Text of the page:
They discovered that excess blood glucose levels damaged essential enzymes in the brain that control inflammation found at the early stages of the disease.
It has been known for some time that people who have diabetes had a greater chance of developing Alzheimers Disease compared to the rest of the population.
Dr Omar Kassaar: “Excess sugar is well known to be bad for us when it comes to diabetes and obesity, but this potential link with Alzheimer’s disease is yet another reason that we should be controlling our sugar intake in our diets.”
Scientists for a long time knew that the breakdown of sugar and the by-products of it damages proteins in brain cells due to a reaction called “glycation”.
Using a technique to detect glycation the scientists studied people with Alzheimer’s alongside those without. They discovered in the early stages that glycation damages an enzyme called MIF (macrophage migration inhibitory factor) that regulates insulin and aids immune response.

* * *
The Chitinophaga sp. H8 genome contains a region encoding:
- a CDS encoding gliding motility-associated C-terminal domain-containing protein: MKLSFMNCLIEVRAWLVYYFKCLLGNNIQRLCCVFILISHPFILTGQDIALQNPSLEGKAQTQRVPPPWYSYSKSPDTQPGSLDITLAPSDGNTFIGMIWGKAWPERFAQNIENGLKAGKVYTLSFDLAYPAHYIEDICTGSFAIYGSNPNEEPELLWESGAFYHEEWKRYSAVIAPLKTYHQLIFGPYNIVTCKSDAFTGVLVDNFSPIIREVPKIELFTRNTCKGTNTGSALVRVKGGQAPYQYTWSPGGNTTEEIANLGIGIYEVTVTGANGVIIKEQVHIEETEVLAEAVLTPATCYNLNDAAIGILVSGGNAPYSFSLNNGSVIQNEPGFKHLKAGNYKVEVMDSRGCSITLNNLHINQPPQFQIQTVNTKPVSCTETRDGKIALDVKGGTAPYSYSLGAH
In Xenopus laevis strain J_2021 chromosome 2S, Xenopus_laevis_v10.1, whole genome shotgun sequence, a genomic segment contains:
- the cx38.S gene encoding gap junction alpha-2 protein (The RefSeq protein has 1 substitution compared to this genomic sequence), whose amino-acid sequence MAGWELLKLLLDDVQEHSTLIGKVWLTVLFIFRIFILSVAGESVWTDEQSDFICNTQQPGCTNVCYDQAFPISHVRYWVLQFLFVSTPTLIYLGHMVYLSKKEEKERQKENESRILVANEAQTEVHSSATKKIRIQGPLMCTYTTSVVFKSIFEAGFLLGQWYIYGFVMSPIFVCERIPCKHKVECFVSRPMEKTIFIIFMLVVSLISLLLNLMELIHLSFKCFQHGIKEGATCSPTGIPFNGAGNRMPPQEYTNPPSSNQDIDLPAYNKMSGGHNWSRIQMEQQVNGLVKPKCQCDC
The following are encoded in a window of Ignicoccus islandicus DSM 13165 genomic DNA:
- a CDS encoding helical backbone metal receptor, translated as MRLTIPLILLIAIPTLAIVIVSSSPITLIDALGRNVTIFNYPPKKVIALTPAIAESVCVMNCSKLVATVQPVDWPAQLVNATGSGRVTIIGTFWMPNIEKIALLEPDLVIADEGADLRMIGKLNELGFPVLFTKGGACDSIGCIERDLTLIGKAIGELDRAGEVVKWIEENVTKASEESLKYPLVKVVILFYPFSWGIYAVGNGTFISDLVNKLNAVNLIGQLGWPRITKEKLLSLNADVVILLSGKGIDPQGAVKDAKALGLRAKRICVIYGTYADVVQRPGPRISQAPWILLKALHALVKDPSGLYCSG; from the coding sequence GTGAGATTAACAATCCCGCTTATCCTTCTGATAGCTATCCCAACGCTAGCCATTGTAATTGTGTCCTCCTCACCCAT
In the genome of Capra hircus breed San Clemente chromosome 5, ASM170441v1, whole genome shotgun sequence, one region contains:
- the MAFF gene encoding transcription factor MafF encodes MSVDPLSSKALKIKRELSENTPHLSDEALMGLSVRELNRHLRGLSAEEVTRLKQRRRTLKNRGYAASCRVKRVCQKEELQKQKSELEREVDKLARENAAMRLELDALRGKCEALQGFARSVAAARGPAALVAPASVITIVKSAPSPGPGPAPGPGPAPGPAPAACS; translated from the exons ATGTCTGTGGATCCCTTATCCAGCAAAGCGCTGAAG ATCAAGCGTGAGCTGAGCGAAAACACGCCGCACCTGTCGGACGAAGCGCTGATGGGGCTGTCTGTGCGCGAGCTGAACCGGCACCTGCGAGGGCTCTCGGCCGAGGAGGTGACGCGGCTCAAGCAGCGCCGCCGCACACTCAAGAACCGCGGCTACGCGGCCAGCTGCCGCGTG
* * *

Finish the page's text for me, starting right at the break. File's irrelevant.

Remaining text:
MIF plays a role in the response of brains cells called glia that responds to build up of proteins in the brain during Alzheimer’s disease.
The scientists believe that the inhibition and reduction of MIF caused by glycation could be the trigger to the progression of Alzheimer’s disease.
Dr Rob Williams “Knowing this will be vital to developing a chronology of how Alzheimer’s progresses and we hope will help us identify those at risk of Alzheimer’s and lead to new treatments or ways to prevent the disease”.
Around 50 million people globally have Alzheimer’s disease, that figure is tipped to exceed 125 Million by the year 2050.